Jawaharlal Nehru was born on 14 November 1889 in Allahabad in British India. His father, Motilal Nehru (1861–1931), a wealthy barrister who belonged to the Kashmiri Pandit community, served twice as President of the Indian National Congress during the Independence Struggle. His mother, Swaruprani Thussu (1868–1938), who came from a well-known Kashmiri Brahmin family settled in Lahore, was Motilal’s second wife, the first having died in child birth. Jawaharlal was the eldest of three children, two of whom were girls.
The elder sister, Vijaya Lakshmi, later became the first female president of the United Nations General Assembly. The youngest sister, Krishna Hutheesing, became a noted writer and authored several books on her brother. Nehru described his childhood as a “sheltered and uneventful one”. He grew up in an atmosphere of privilege at wealthy homes including a large palatial estate called the Anand Bhawan. His father had him educated at home by private governesses and tutors. [ Under the influence of a tutor, Ferdinand T. Brooks, Nehru became interested in science and theosophy.
Nehru was subsequently initiated into the Theosophical Society at age thirteen by family friend Annie Beasant. However, his interest in theosophy did not prove to be enduring and he left the society shortly afterwards Brooks departed as his tutor. Nehru wrote: “for nearly three years [Brooks] was with me and in many ways he influenced me greatly. ” Although Nehru was disdainful of religion, his theosophical interests had induced him to the study of the Buddhist and Hindu scriptures. According to B. R. Nanda, these scriptures were Nehru’s “first introduction to the religious and cultural heritage of [India]….
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[they] provided Nehru the initial impulse for [his] long intellectual quest which culminated… in the Discovery of India. ” Nehru became an ardent nationalist during his youth. The Boer War and the Russo-Japanese War intensified his feelings. About the latter he wrote, “[The] Japanese victories [had] stirred up my enthusiasm … Nationalistic ideas filled my mind … I mused of Indian freedom and Asiatic freedom from the thraldom of Europe. ” Later when Nehru had begun his institutional schooling in 1905 at Harrow, a leading school in England, he was greatly influenced by G. M.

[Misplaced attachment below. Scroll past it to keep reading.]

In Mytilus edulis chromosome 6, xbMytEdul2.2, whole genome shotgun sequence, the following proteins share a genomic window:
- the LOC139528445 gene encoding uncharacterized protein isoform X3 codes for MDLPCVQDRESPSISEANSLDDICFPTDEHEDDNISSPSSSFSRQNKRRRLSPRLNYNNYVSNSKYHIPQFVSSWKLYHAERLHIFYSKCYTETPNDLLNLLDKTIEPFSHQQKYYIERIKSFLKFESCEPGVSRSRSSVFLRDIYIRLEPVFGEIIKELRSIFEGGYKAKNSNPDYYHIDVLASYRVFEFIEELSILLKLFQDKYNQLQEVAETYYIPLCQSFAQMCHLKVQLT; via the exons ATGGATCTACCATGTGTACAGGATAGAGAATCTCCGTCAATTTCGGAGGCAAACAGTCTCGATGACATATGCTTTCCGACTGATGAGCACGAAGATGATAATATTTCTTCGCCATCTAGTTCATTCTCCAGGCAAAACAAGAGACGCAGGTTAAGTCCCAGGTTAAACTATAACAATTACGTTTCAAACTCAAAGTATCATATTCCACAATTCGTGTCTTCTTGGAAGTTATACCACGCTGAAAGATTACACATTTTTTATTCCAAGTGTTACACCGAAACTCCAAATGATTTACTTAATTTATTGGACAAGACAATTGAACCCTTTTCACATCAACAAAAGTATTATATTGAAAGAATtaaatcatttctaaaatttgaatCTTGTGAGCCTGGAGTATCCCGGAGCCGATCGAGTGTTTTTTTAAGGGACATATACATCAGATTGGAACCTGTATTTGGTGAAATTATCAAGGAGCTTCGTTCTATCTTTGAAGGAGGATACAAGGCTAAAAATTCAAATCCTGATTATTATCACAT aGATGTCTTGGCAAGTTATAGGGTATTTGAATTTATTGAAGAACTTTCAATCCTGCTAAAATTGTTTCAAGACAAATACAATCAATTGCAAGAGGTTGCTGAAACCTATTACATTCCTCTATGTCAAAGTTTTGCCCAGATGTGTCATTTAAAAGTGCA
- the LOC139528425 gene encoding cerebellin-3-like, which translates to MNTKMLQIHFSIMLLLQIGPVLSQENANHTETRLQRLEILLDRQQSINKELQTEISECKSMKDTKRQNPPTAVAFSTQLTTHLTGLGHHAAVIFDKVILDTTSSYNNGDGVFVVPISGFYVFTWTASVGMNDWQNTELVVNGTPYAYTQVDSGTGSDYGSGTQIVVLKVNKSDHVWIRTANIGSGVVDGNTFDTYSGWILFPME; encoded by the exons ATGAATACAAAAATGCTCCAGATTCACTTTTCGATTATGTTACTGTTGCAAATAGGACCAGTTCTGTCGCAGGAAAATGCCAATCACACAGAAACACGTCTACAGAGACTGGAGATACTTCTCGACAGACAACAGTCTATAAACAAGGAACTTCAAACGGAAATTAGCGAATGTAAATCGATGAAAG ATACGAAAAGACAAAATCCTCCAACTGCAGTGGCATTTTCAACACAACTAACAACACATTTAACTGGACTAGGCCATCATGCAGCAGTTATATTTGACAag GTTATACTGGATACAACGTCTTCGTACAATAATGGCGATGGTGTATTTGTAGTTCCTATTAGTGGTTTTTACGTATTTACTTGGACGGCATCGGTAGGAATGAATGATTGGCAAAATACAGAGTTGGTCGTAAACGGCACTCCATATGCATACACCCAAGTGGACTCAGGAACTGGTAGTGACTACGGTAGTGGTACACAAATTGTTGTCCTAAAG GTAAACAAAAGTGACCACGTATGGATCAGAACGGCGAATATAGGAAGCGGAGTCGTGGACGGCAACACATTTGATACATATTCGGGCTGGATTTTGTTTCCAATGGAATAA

Trevelyan’s Garibaldi books, which he had received as prizes for academic merit. Nehru viewed Garibaldi as a revolutionary hero. He wrote: “Visions of similar deeds in India came before, of my gallant fight for [Indian] freedom and in my mind India and Italy got strangely mixed together. Nehru had developed an interest in Indian politics during his time in Britain. Within months of his return to India in 1912 he had attended an annual session of the Indian National Congress in Patna. Nehru was disconcerted with what he saw as a “very much an English-knowing upper class affair.
” The Congress in 1912 had been the party of moderates and elites. Nehru harboured doubts regarding the ineffectualness of the Congress but agreed to work for the party in support of the Indian civil rights movement in South Africa. He collected funds for the civil rights campaigners led by Mohandas Gandhi in 1913. Later, he campaigned against the indentured labour and other such discriminations faced by Indians in the British colonies. When the First World War broke out in August 1914, sympathy in India was divided.
Although educated Indians “by and large took a vicarious pleasure” in seeing the British rulers humbled, the ruling upper classes sided with the Allies. Nehru confessed that he viewed the war with mixed feelings. Frank Moraes wrote: “If [Nehru’s] sympathy was with any country it was with France, whose culture he greatly admired. ” During the war, Nehru volunteered for the St John Ambulance and worked as one of the provincial secretaries of the organisation in Allahabad. [ Nehru also spoke out against the censorship acts passed by the British government in India.
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Nehru’s health began declining steadily after 1962, and he spent months recuperating in Kashmir through 1963. Some historians attribute this dramatic decline to his surprise and chagrin over the Sino-Indian War, which he perceived as a betrayal of trust. Upon his return from Kashmir in May 1964, Nehru suffered a stroke and later a heart attack. He was “taken ill in early hours” of 27 May 1964 and died in “early afternoon” on the same day, and his death was announced to Lok Sabha at 1400 local time; cause of death is believed to be heart attack.
Nehru was cremated in accordance with Hindu rites at the Shantivana on the banks of the Yamuna River, witnessed by hundreds of thousands of mourners who had flocked into the streets of Delhi and the cremation grounds. Nehru, the man and politician made such a powerful imprint on India that his death on 27 May 1964, left India with no clear political heir to his leadership (although his daughter was widely expected to succeed him before she turned it down in favour of Shastri).
Indian newspapers repeated Nehru’s own words of the time of Gandhi’s assassination: “The light has gone out of our lives and there is darkness everywhere. “